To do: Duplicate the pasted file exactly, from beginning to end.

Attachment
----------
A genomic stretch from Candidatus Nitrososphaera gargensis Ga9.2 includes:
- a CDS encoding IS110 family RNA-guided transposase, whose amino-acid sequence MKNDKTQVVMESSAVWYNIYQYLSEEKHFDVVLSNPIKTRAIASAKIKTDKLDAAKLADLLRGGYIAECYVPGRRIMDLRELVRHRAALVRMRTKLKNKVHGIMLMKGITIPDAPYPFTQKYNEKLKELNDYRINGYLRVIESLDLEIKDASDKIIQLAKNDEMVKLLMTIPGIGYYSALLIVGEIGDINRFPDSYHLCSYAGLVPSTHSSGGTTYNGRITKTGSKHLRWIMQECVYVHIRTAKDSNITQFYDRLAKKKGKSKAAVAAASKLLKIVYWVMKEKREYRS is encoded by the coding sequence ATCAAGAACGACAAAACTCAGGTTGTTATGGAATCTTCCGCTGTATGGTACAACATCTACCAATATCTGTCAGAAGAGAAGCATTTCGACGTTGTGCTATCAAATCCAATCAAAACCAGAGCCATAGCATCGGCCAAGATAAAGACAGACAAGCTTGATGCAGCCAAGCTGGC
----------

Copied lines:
A genomic stretch from Candidatus Nitrososphaera gargensis Ga9.2 includes:
- a CDS encoding IS110 family RNA-guided transposase, whose amino-acid sequence MKNDKTQVVMESSAVWYNIYQYLSEEKHFDVVLSNPIKTRAIASAKIKTDKLDAAKLADLLRGGYIAECYVPGRRIMDLRELVRHRAALVRMRTKLKNKVHGIMLMKGITIPDAPYPFTQKYNEKLKELNDYRINGYLRVIESLDLEIKDASDKIIQLAKNDEMVKLLMTIPGIGYYSALLIVGEIGDINRFPDSYHLCSYAGLVPSTHSSGGTTYNGRITKTGSKHLRWIMQECVYVHIRTAKDSNITQFYDRLAKKKGKSKAAVAAASKLLKIVYWVMKEKREYRS is encoded by the coding sequence ATCAAGAACGACAAAACTCAGGTTGTTATGGAATCTTCCGCTGTATGGTACAACATCTACCAATATCTGTCAGAAGAGAAGCATTTCGACGTTGTGCTATCAAATCCAATCAAAACCAGAGCCATAGCATCGGCCAAGATAAAGACAGACAAGCTTGATGCAGCCAAGCTGGC